I haven’t fished this week. I got home from Seattle Thursday night, and I’m just happy to be back home for a bit. So I’m going to have to go back to my bag of blogging tips and draw inspiration from something I learned when I first started So Cal Salty… make a list article.
There are many reasons why fishing is so important to me. Here is my Top 10.
10. Anyone can learn to fish
I fished a lot as a kid and teenager growing up in Washington state. My father used to tell me how I would pull out a fishing rod and fish for a puddle when it was raining. I don’t know what it was about fishing at the time that really concerned me, but it was. Then I left for college. I graduated and entered the workforce. I got married and started a family. During these activities, I lost my way with fishing for much of my life. In 2007 I took my family to visit my parents and my dad suggested taking my son Jacob to a trout farm. Jake had so much fun that when we got back to Southern California he wanted me to take him fishing. At the time, there wasn’t a lot of information, so it was a bit difficult at first. There is so much information now… the articles here on BD Outdoors, the fishing groups on Facebook, YouTube etc. And don’t forget the crew members on a boat or the more experienced fishermen. It has never been easier to get started in fishing. Do some research. Find good mentors. Do it.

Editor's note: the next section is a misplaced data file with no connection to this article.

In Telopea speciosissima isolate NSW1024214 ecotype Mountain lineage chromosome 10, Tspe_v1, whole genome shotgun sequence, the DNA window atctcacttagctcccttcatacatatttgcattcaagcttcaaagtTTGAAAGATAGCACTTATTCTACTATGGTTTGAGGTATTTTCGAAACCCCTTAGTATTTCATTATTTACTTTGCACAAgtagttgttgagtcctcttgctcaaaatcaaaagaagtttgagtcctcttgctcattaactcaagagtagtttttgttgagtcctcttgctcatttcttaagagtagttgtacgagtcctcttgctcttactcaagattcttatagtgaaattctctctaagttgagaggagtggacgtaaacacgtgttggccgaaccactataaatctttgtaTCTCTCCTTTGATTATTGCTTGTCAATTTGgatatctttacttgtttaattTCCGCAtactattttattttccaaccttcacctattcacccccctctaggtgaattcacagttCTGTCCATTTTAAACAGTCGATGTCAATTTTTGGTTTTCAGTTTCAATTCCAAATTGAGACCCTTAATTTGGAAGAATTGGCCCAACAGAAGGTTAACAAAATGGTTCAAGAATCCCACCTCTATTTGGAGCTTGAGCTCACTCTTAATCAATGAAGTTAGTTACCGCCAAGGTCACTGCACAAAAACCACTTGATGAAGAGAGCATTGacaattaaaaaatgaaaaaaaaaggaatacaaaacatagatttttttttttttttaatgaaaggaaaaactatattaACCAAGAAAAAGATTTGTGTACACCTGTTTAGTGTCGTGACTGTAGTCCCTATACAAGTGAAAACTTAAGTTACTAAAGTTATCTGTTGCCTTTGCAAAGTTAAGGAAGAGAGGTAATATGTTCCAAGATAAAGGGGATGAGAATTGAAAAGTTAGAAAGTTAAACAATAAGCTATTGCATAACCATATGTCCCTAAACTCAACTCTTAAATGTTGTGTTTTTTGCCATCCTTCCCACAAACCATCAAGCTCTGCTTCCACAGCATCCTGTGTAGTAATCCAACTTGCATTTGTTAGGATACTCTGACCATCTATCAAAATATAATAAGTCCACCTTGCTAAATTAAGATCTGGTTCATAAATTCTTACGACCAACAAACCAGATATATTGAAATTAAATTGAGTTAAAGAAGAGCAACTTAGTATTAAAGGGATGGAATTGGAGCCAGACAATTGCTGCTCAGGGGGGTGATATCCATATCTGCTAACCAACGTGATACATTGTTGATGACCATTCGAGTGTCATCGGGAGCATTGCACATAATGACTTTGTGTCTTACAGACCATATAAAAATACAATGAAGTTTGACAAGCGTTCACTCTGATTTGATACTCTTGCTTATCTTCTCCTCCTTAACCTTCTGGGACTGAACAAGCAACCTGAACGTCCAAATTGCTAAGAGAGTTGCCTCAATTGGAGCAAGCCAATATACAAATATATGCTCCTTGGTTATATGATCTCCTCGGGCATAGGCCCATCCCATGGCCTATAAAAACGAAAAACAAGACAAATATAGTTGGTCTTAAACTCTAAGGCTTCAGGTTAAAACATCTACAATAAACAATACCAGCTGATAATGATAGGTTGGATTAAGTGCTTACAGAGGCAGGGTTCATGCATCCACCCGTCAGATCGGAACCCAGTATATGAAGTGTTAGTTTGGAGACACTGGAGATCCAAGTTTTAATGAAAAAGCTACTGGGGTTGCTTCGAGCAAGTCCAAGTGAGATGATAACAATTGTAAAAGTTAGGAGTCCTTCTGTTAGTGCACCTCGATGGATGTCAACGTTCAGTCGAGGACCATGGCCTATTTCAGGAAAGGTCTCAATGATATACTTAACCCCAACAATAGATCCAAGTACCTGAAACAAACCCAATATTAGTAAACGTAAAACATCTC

9. Something awesome to do with the kids
It was great times when the kids were little and my son was pushing me to go fishing. So many funny memories. And I think the kids benefited from it too. Be outdoors rather than watching television or playing video games. Seeing the whole process of catching a fish, filleting it, cooking it and putting it on a plate has been a very valuable lesson for my children. I feel like a lot of kids are really detached from the food they eat, so seeing it through and through was good for them. The thing you want to keep in mind is patience. All those times my dad kept his cool while unraveling the bird nests I made… Thanks daddy!
8. Enjoy eating my catch
At this point in the game, bringing home meat isn’t as high a priority as when I first started. Often times, I’m happy to have a photo or to tell the story to a friend of mine. But you can’t be cooler than grabbing it yourself and cooking a meal that night. And there’s just something about catching it yourself that makes it taste even better.
7. Competitive point of sale
I did a lot of sports growing up. I was competitive with my grades. I’ve always wanted to win at Monopoly or Yahtzee or whatever game I played with my brother, cousins and friends. In my professional life, I was in sales, so being the best didn’t just satisfy my competitiveness, it made real money. But now that I’m no longer in this competitive professional sales world, and after two knee surgeries, it keeps me from playing any pickup ball, competing for the jackpot on a trip or riding. trying to catch more bass than a fishing buddy is a good replacement.
6. You can do this even as you get older